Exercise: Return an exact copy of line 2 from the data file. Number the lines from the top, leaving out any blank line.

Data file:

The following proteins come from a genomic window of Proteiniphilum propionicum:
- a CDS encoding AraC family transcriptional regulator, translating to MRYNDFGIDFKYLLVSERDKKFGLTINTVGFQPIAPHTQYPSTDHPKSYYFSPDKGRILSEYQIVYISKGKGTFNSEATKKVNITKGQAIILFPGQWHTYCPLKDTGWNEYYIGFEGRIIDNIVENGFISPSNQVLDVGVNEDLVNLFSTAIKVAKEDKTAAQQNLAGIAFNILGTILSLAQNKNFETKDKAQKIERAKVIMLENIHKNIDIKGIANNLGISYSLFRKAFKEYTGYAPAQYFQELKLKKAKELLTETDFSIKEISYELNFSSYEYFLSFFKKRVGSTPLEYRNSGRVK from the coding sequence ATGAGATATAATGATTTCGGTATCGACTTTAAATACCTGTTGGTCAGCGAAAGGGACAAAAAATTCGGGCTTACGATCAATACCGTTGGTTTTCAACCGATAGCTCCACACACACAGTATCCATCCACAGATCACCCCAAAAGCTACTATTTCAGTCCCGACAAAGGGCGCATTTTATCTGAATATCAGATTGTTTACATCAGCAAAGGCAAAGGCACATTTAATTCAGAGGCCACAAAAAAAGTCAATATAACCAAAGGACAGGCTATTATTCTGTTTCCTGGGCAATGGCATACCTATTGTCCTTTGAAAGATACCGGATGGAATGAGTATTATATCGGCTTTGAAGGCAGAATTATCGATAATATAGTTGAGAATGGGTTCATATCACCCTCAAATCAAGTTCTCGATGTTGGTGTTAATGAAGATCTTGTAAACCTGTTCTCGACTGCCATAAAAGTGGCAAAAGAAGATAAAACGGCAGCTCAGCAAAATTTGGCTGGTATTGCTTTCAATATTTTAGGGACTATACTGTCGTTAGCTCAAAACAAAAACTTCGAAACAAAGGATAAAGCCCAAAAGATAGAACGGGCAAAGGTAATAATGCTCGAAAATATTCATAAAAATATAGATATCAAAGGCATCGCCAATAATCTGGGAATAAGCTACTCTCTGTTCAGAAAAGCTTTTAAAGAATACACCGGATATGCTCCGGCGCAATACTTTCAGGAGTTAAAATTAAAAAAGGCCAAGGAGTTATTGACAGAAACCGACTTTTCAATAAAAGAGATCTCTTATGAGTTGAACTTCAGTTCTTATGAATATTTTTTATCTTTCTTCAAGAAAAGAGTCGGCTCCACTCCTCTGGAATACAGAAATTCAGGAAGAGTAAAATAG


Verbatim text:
- a CDS encoding AraC family transcriptional regulator, translating to MRYNDFGIDFKYLLVSERDKKFGLTINTVGFQPIAPHTQYPSTDHPKSYYFSPDKGRILSEYQIVYISKGKGTFNSEATKKVNITKGQAIILFPGQWHTYCPLKDTGWNEYYIGFEGRIIDNIVENGFISPSNQVLDVGVNEDLVNLFSTAIKVAKEDKTAAQQNLAGIAFNILGTILSLAQNKNFETKDKAQKIERAKVIMLENIHKNIDIKGIANNLGISYSLFRKAFKEYTGYAPAQYFQELKLKKAKELLTETDFSIKEISYELNFSSYEYFLSFFKKRVGSTPLEYRNSGRVK from the coding sequence ATGAGATATAATGATTTCGGTATCGACTTTAAATACCTGTTGGTCAGCGAAAGGGACAAAAAATTCGGGCTTACGATCAATACCGTTGGTTTTCAACCGATAGCTCCACACACACAGTATCCATCCACAGATCACCCCAAAAGCTACTATTTCAGTCCCGACAAAGGGCGCATTTTATCTGAATATCAGATTGTTTACATCAGCAAAGGCAAAGGCACATTTAATTCAGAGGCCACAAAAAAAGTCAATATAACCAAAGGACAGGCTATTATTCTGTTTCCTGGGCAATGGCATACCTATTGTCCTTTGAAAGATACCGGATGGAATGAGTATTATATCGGCTTTGAAGGCAGAATTATCGATAATATAGTTGAGAATGGGTTCATATCACCCTCAAATCAAGTTCTCGATGTTGGTGTTAATGAAGATCTTGTAAACCTGTTCTCGACTGCCATAAAAGTGGCAAAAGAAGATAAAACGGCAGCTCAGCAAAATTTGGCTGGTATTGCTTTCAATATTTTAGGGACTATACTGTCGTTAGCTCAAAACAAAAACTTCGAAACAAAGGATAAAGCCCAAAAGATAGAACGGGCAAAGGTAATAATGCTCGAAAATATTCATAAAAATATAGATATCAAAGGCATCGCCAATAATCTGGGAATAAGCTACTCTCTGTTCAGAAAAGCTTTTAAAGAATACACCGGATATGCTCCGGCGCAATACTTTCAGGAGTTAAAATTAAAAAAGGCCAAGGAGTTATTGACAGAAACCGACTTTTCAATAAAAGAGATCTCTTATGAGTTGAACTTCAGTTCTTATGAATATTTTTTATCTTTCTTCAAGAAAAGAGTCGGCTCCACTCCTCTGGAATACAGAAATTCAGGAAGAGTAAAATAG